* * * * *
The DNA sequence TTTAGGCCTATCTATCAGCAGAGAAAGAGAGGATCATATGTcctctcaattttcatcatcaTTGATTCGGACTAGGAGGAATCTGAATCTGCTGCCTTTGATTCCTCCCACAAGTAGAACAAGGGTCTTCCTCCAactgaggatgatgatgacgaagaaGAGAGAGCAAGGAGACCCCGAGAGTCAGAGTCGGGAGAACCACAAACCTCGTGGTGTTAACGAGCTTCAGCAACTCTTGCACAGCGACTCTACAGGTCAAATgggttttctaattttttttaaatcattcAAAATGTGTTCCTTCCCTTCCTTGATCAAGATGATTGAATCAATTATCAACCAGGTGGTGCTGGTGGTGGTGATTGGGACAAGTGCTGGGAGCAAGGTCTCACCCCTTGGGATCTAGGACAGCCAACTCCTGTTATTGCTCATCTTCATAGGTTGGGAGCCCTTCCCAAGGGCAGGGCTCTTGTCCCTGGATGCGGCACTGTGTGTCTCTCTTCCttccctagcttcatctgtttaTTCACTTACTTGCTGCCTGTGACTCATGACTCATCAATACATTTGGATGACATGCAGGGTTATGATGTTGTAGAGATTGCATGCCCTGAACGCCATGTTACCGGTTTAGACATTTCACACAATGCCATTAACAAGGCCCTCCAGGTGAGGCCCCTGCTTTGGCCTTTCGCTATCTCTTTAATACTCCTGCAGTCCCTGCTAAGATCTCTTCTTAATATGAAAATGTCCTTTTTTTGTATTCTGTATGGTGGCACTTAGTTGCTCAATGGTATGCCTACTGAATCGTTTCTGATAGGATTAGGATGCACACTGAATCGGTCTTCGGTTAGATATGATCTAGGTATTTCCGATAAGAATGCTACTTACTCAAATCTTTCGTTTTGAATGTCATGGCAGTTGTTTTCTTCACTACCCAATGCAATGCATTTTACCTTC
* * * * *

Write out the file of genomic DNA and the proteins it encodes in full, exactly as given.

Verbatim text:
The DNA sequence TTTAGGCCTATCTATCAGCAGAGAAAGAGAGGATCATATGTcctctcaattttcatcatcaTTGATTCGGACTAGGAGGAATCTGAATCTGCTGCCTTTGATTCCTCCCACAAGTAGAACAAGGGTCTTCCTCCAactgaggatgatgatgacgaagaaGAGAGAGCAAGGAGACCCCGAGAGTCAGAGTCGGGAGAACCACAAACCTCGTGGTGTTAACGAGCTTCAGCAACTCTTGCACAGCGACTCTACAGGTCAAATgggttttctaattttttttaaatcattcAAAATGTGTTCCTTCCCTTCCTTGATCAAGATGATTGAATCAATTATCAACCAGGTGGTGCTGGTGGTGGTGATTGGGACAAGTGCTGGGAGCAAGGTCTCACCCCTTGGGATCTAGGACAGCCAACTCCTGTTATTGCTCATCTTCATAGGTTGGGAGCCCTTCCCAAGGGCAGGGCTCTTGTCCCTGGATGCGGCACTGTGTGTCTCTCTTCCttccctagcttcatctgtttaTTCACTTACTTGCTGCCTGTGACTCATGACTCATCAATACATTTGGATGACATGCAGGGTTATGATGTTGTAGAGATTGCATGCCCTGAACGCCATGTTACCGGTTTAGACATTTCACACAATGCCATTAACAAGGCCCTCCAGGTGAGGCCCCTGCTTTGGCCTTTCGCTATCTCTTTAATACTCCTGCAGTCCCTGCTAAGATCTCTTCTTAATATGAAAATGTCCTTTTTTTGTATTCTGTATGGTGGCACTTAGTTGCTCAATGGTATGCCTACTGAATCGTTTCTGATAGGATTAGGATGCACACTGAATCGGTCTTCGGTTAGATATGATCTAGGTATTTCCGATAAGAATGCTACTTACTCAAATCTTTCGTTTTGAATGTCATGGCAGTTGTTTTCTTCACTACCCAATGCAATGCATTTTACCTTC